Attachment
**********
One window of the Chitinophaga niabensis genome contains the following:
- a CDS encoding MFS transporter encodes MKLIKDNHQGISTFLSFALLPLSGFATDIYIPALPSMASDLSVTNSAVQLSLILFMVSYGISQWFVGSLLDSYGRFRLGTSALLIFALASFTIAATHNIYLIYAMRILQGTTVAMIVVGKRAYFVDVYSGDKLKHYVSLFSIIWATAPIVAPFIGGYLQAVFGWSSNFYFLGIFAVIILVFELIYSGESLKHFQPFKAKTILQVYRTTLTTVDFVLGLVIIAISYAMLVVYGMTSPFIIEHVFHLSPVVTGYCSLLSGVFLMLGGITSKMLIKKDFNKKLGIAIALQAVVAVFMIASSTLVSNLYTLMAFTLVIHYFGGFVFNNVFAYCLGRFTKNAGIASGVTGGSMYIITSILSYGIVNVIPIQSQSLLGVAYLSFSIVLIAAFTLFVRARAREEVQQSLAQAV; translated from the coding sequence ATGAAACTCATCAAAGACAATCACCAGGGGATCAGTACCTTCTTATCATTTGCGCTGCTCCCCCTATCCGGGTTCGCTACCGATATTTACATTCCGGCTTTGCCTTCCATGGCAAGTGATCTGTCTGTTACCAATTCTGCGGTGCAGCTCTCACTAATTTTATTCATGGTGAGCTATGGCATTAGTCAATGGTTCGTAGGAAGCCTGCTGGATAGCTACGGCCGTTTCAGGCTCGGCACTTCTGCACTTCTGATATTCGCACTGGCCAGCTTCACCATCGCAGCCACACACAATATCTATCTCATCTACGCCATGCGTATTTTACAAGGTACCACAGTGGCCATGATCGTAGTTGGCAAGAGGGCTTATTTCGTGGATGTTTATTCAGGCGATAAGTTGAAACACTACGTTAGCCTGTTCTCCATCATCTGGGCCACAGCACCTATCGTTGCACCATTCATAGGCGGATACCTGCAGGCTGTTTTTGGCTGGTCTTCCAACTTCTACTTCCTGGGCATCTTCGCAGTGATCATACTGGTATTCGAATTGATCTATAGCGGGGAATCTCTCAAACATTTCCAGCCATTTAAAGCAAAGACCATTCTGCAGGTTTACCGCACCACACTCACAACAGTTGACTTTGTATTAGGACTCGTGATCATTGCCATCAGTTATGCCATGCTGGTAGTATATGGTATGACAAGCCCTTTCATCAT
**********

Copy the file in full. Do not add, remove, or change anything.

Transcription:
One window of the Chitinophaga niabensis genome contains the following:
- a CDS encoding MFS transporter encodes MKLIKDNHQGISTFLSFALLPLSGFATDIYIPALPSMASDLSVTNSAVQLSLILFMVSYGISQWFVGSLLDSYGRFRLGTSALLIFALASFTIAATHNIYLIYAMRILQGTTVAMIVVGKRAYFVDVYSGDKLKHYVSLFSIIWATAPIVAPFIGGYLQAVFGWSSNFYFLGIFAVIILVFELIYSGESLKHFQPFKAKTILQVYRTTLTTVDFVLGLVIIAISYAMLVVYGMTSPFIIEHVFHLSPVVTGYCSLLSGVFLMLGGITSKMLIKKDFNKKLGIAIALQAVVAVFMIASSTLVSNLYTLMAFTLVIHYFGGFVFNNVFAYCLGRFTKNAGIASGVTGGSMYIITSILSYGIVNVIPIQSQSLLGVAYLSFSIVLIAAFTLFVRARAREEVQQSLAQAV; translated from the coding sequence ATGAAACTCATCAAAGACAATCACCAGGGGATCAGTACCTTCTTATCATTTGCGCTGCTCCCCCTATCCGGGTTCGCTACCGATATTTACATTCCGGCTTTGCCTTCCATGGCAAGTGATCTGTCTGTTACCAATTCTGCGGTGCAGCTCTCACTAATTTTATTCATGGTGAGCTATGGCATTAGTCAATGGTTCGTAGGAAGCCTGCTGGATAGCTACGGCCGTTTCAGGCTCGGCACTTCTGCACTTCTGATATTCGCACTGGCCAGCTTCACCATCGCAGCCACACACAATATCTATCTCATCTACGCCATGCGTATTTTACAAGGTACCACAGTGGCCATGATCGTAGTTGGCAAGAGGGCTTATTTCGTGGATGTTTATTCAGGCGATAAGTTGAAACACTACGTTAGCCTGTTCTCCATCATCTGGGCCACAGCACCTATCGTTGCACCATTCATAGGCGGATACCTGCAGGCTGTTTTTGGCTGGTCTTCCAACTTCTACTTCCTGGGCATCTTCGCAGTGATCATACTGGTATTCGAATTGATCTATAGCGGGGAATCTCTCAAACATTTCCAGCCATTTAAAGCAAAGACCATTCTGCAGGTTTACCGCACCACACTCACAACAGTTGACTTTGTATTAGGACTCGTGATCATTGCCATCAGTTATGCCATGCTGGTAGTATATGGTATGACAAGCCCTTTCATCAT